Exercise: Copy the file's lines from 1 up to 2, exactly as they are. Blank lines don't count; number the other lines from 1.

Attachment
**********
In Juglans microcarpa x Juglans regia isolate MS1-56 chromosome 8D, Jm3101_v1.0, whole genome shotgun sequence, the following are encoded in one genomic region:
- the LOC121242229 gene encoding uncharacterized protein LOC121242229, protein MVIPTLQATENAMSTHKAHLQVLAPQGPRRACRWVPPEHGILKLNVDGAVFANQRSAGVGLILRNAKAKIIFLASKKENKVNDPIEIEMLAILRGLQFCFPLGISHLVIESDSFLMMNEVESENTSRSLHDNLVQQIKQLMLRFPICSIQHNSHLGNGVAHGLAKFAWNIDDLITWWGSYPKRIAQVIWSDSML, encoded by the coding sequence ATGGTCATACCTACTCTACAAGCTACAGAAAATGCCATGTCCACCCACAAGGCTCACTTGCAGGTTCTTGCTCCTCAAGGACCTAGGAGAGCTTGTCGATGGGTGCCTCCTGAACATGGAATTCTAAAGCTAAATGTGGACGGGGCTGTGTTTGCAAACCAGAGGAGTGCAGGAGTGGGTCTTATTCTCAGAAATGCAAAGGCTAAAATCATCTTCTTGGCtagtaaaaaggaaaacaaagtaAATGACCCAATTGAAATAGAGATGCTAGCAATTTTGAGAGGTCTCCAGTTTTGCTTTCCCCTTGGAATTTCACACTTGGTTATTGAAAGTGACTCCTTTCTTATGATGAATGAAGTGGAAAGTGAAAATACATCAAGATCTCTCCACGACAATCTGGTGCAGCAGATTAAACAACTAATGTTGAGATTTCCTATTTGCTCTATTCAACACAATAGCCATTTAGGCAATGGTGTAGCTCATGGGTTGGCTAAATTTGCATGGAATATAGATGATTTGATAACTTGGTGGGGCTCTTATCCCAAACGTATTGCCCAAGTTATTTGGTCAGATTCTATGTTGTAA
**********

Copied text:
In Juglans microcarpa x Juglans regia isolate MS1-56 chromosome 8D, Jm3101_v1.0, whole genome shotgun sequence, the following are encoded in one genomic region:
- the LOC121242229 gene encoding uncharacterized protein LOC121242229, protein MVIPTLQATENAMSTHKAHLQVLAPQGPRRACRWVPPEHGILKLNVDGAVFANQRSAGVGLILRNAKAKIIFLASKKENKVNDPIEIEMLAILRGLQFCFPLGISHLVIESDSFLMMNEVESENTSRSLHDNLVQQIKQLMLRFPICSIQHNSHLGNGVAHGLAKFAWNIDDLITWWGSYPKRIAQVIWSDSML, encoded by the coding sequence ATGGTCATACCTACTCTACAAGCTACAGAAAATGCCATGTCCACCCACAAGGCTCACTTGCAGGTTCTTGCTCCTCAAGGACCTAGGAGAGCTTGTCGATGGGTGCCTCCTGAACATGGAATTCTAAAGCTAAATGTGGACGGGGCTGTGTTTGCAAACCAGAGGAGTGCAGGAGTGGGTCTTATTCTCAGAAATGCAAAGGCTAAAATCATCTTCTTGGCtagtaaaaaggaaaacaaagtaAATGACCCAATTGAAATAGAGATGCTAGCAATTTTGAGAGGTCTCCAGTTTTGCTTTCCCCTTGGAATTTCACACTTGGTTATTGAAAGTGACTCCTTTCTTATGATGAATGAAGTGGAAAGTGAAAATACATCAAGATCTCTCCACGACAATCTGGTGCAGCAGATTAAACAACTAATGTTGAGATTTCCTATTTGCTCTATTCAACACAATAGCCATTTAGGCAATGGTGTAGCTCATGGGTTGGCTAAATTTGCATGGAATATAGATGATTTGATAACTTGGTGGGGCTCTTATCCCAAACGTATTGCCCAAGTTATTTGGTCAGATTCTATGTTGTAA